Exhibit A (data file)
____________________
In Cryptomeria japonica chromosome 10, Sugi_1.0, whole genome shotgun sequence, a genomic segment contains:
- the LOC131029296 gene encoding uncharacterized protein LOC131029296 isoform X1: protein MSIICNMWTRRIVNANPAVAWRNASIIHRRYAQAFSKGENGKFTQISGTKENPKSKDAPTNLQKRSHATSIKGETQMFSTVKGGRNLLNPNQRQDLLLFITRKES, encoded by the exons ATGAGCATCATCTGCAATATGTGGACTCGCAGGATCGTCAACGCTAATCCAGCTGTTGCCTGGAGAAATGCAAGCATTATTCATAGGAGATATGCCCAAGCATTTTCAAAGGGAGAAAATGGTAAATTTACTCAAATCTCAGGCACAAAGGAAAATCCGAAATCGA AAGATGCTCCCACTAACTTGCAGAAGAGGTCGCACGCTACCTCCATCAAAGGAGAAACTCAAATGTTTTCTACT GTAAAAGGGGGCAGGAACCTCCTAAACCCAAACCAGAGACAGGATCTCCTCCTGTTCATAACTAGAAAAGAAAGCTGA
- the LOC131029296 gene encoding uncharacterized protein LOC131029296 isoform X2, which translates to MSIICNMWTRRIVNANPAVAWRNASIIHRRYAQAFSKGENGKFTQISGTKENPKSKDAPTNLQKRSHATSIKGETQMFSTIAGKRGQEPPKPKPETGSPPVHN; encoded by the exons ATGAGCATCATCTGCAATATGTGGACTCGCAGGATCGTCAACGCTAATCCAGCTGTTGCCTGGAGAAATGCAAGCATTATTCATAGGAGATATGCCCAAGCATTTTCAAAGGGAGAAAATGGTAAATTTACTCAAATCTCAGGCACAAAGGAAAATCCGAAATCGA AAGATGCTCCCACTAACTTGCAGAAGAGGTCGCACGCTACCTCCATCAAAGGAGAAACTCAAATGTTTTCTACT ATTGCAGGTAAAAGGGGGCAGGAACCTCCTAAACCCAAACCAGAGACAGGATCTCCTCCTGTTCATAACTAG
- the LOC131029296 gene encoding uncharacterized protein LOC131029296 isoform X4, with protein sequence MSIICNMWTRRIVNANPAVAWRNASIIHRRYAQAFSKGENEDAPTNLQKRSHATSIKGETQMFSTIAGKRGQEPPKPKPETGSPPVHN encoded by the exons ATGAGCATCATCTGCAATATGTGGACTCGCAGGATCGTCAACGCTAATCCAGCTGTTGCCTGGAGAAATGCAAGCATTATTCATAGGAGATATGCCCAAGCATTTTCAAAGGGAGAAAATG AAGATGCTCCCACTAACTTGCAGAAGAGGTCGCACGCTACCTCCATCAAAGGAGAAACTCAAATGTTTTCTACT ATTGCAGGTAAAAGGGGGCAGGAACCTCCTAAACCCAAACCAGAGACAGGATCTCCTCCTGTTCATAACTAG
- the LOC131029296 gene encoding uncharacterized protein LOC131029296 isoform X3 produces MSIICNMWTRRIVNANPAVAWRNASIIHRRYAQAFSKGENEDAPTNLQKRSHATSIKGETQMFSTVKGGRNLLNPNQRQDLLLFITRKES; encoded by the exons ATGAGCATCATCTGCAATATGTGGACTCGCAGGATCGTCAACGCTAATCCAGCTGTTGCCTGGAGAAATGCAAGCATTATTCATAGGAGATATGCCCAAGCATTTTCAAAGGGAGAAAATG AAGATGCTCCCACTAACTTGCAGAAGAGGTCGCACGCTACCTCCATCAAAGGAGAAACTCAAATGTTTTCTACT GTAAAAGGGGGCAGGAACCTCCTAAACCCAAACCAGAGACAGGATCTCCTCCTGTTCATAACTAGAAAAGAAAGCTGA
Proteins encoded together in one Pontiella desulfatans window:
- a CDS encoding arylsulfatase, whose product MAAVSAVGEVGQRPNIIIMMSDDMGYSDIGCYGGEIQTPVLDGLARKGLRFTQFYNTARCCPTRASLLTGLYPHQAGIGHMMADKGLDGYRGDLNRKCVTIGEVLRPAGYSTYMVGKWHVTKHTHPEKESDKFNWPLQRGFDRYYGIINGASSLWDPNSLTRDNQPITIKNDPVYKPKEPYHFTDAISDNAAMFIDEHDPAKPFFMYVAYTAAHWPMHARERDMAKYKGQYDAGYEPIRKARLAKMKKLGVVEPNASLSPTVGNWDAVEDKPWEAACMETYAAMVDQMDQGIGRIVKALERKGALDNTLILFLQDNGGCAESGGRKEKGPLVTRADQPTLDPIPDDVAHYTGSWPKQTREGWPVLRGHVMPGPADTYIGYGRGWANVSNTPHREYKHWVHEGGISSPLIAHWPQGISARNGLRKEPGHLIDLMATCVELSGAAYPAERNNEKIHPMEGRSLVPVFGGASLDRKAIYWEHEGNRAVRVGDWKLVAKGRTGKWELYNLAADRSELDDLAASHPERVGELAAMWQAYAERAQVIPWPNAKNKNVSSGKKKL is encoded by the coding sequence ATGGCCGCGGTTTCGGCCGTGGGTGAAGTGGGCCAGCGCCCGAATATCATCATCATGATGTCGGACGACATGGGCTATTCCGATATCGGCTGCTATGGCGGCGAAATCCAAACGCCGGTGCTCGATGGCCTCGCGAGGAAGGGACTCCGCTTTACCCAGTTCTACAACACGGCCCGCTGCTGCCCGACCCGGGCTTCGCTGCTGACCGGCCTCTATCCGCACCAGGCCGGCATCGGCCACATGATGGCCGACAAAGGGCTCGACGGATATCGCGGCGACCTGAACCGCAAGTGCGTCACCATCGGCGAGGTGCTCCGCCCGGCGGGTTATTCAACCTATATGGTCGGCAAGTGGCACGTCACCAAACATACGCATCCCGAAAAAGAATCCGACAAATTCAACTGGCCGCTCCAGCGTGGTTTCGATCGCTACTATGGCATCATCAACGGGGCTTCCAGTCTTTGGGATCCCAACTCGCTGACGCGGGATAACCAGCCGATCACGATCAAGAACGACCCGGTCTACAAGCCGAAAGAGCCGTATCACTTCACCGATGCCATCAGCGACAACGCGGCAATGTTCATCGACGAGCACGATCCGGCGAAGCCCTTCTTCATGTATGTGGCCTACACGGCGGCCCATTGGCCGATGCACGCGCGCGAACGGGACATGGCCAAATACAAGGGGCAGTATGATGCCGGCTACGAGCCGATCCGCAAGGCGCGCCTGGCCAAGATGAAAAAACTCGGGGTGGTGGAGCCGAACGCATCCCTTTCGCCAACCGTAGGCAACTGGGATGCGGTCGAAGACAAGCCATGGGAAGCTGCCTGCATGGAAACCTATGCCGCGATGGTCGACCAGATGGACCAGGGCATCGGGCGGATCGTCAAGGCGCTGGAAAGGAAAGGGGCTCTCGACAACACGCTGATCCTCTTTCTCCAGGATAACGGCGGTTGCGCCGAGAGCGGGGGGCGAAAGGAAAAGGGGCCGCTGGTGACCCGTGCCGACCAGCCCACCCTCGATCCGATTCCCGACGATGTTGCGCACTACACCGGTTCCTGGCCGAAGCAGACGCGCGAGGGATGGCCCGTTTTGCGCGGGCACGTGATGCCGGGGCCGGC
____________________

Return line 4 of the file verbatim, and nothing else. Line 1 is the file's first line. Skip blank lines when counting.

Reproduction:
- the LOC131029296 gene encoding uncharacterized protein LOC131029296 isoform X4, with protein sequence MSIICNMWTRRIVNANPAVAWRNASIIHRRYAQAFSKGENEDAPTNLQKRSHATSIKGETQMFSTIAGKRGQEPPKPKPETGSPPVHN encoded by the exons ATGAGCATCATCTGCAATATGTGGACTCGCAGGATCGTCAACGCTAATCCAGCTGTTGCCTGGAGAAATGCAAGCATTATTCATAGGAGATATGCCCAAGCATTTTCAAAGGGAGAAAATG AAGATGCTCCCACTAACTTGCAGAAGAGGTCGCACGCTACCTCCATCAAAGGAGAAACTCAAATGTTTTCTACT ATTGCAGGTAAAAGGGGGCAGGAACCTCCTAAACCCAAACCAGAGACAGGATCTCCTCCTGTTCATAACTAG